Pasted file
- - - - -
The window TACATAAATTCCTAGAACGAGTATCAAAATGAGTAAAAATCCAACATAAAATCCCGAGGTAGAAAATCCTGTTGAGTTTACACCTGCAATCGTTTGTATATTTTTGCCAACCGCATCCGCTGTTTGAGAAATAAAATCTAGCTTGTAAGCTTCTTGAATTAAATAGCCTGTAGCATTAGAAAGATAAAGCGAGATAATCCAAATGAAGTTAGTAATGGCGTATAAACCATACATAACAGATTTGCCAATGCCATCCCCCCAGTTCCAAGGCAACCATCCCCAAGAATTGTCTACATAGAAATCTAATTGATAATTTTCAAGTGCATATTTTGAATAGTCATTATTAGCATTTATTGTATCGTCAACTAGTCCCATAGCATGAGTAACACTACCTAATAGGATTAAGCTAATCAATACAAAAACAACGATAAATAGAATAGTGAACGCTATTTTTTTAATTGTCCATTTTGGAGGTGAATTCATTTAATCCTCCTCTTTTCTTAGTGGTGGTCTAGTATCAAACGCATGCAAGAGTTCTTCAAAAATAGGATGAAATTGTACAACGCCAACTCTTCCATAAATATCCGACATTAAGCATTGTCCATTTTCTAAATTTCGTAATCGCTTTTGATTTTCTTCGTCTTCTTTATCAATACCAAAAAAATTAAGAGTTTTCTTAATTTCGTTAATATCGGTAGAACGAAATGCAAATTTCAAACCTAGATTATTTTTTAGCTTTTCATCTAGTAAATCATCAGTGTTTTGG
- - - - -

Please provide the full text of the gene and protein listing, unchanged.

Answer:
The window TACATAAATTCCTAGAACGAGTATCAAAATGAGTAAAAATCCAACATAAAATCCCGAGGTAGAAAATCCTGTTGAGTTTACACCTGCAATCGTTTGTATATTTTTGCCAACCGCATCCGCTGTTTGAGAAATAAAATCTAGCTTGTAAGCTTCTTGAATTAAATAGCCTGTAGCATTAGAAAGATAAAGCGAGATAATCCAAATGAAGTTAGTAATGGCGTATAAACCATACATAACAGATTTGCCAATGCCATCCCCCCAGTTCCAAGGCAACCATCCCCAAGAATTGTCTACATAGAAATCTAATTGATAATTTTCAAGTGCATATTTTGAATAGTCATTATTAGCATTTATTGTATCGTCAACTAGTCCCATAGCATGAGTAACACTACCTAATAGGATTAAGCTAATCAATACAAAAACAACGATAAATAGAATAGTGAACGCTATTTTTTTAATTGTCCATTTTGGAGGTGAATTCATTTAATCCTCCTCTTTTCTTAGTGGTGGTCTAGTATCAAACGCATGCAAGAGTTCTTCAAAAATAGGATGAAATTGTACAACGCCAACTCTTCCATAAATATCCGACATTAAGCATTGTCCATTTTCTAAATTTCGTAATCGCTTTTGATTTTCTTCGTCTTCTTTATCAATACCAAAAAAATTAAGAGTTTTCTTAATTTCGTTAATATCGGTAGAACGAAATGCAAATTTCAAACCTAGATTATTTTTTAGCTTTTCATCTAGTAAATCATCAGTGTTTTGG